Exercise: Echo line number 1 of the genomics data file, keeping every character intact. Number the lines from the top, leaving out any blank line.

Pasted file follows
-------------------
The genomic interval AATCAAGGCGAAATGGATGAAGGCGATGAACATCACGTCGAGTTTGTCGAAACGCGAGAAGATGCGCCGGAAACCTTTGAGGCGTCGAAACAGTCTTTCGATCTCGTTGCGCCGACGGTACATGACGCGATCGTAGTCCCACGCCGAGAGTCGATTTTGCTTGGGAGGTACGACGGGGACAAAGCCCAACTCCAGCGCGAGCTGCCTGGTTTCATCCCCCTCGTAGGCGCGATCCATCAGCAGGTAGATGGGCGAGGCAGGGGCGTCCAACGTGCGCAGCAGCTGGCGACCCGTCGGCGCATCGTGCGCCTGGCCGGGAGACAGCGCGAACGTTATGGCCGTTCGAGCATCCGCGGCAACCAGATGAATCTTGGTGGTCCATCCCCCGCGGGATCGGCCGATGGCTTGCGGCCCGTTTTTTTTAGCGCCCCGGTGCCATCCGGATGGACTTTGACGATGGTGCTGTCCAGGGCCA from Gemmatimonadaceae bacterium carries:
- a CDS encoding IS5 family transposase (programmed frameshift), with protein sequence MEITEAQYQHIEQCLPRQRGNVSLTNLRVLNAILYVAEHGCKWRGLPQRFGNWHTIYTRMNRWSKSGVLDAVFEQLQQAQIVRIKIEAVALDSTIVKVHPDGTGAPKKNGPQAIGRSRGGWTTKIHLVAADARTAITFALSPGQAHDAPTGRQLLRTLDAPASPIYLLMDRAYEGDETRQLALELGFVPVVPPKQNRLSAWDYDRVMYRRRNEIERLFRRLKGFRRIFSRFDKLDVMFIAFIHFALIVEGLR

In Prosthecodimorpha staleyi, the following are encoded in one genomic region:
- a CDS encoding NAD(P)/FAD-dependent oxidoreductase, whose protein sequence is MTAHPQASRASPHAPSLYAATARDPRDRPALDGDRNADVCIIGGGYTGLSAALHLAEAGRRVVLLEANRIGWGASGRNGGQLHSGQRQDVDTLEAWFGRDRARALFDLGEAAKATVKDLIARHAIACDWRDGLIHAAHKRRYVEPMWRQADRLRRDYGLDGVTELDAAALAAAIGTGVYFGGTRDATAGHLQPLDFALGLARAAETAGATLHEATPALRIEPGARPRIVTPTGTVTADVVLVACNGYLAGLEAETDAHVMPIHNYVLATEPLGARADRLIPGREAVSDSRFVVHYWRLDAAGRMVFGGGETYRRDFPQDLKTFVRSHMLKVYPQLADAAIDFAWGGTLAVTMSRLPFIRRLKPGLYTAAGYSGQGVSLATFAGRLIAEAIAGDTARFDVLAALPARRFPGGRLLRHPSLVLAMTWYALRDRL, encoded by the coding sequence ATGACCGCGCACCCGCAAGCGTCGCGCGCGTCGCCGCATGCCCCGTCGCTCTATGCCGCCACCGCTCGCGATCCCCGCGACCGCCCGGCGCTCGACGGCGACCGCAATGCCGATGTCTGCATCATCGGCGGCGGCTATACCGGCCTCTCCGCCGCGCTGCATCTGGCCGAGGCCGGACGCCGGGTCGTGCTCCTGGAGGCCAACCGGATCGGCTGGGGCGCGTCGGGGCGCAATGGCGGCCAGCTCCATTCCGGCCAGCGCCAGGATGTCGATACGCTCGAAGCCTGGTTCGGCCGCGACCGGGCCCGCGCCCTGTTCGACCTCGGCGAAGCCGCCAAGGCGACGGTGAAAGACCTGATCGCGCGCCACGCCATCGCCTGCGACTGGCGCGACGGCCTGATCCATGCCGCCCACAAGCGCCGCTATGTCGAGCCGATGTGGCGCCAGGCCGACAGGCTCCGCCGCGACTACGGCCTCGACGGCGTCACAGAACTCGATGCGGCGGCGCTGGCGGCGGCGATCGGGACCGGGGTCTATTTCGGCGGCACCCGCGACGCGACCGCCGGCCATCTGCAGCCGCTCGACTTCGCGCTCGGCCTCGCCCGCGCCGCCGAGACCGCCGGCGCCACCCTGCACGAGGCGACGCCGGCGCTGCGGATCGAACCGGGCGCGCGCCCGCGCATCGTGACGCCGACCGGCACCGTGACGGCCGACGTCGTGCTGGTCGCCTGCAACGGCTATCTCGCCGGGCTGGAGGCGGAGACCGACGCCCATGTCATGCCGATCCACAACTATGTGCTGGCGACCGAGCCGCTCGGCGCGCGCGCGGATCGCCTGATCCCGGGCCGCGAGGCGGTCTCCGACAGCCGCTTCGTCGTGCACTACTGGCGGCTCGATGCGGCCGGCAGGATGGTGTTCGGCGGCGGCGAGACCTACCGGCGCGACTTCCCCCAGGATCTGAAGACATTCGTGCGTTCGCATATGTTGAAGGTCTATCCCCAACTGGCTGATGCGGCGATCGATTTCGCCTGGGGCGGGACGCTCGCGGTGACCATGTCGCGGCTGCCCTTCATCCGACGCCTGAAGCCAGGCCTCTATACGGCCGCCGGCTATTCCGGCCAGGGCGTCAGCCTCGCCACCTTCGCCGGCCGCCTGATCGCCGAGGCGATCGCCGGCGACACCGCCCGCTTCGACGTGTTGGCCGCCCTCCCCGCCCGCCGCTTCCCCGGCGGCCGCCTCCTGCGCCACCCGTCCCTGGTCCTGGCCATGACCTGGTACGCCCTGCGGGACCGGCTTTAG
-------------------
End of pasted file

The genomic interval AATCAAGGCGAAATGGATGAAGGCGATGAACATCACGTCGAGTTTGTCGAAACGCGAGAAGATGCGCCGGAAACCTTTGAGGCGTCGAAACAGTCTTTCGATCTCGTTGCGCCGACGGTACATGACGCGATCGTAGTCCCACGCCGAGAGTCGATTTTGCTTGGGAGGTACGACGGGGACAAAGCCCAACTCCAGCGCGAGCTGCCTGGTTTCATCCCCCTCGTAGGCGCGATCCATCAGCAGGTAGATGGGCGAGGCAGGGGCGTCCAACGTGCGCAGCAGCTGGCGACCCGTCGGCGCATCGTGCGCCTGGCCGGGAGACAGCGCGAACGTTATGGCCGTTCGAGCATCCGCGGCAACCAGATGAATCTTGGTGGTCCATCCCCCGCGGGATCGGCCGATGGCTTGCGGCCCGTTTTTTTTAGCGCCCCGGTGCCATCCGGATGGACTTTGACGATGGTGCTGTCCAGGGCCA from Gemmatimonadaceae bacterium carries: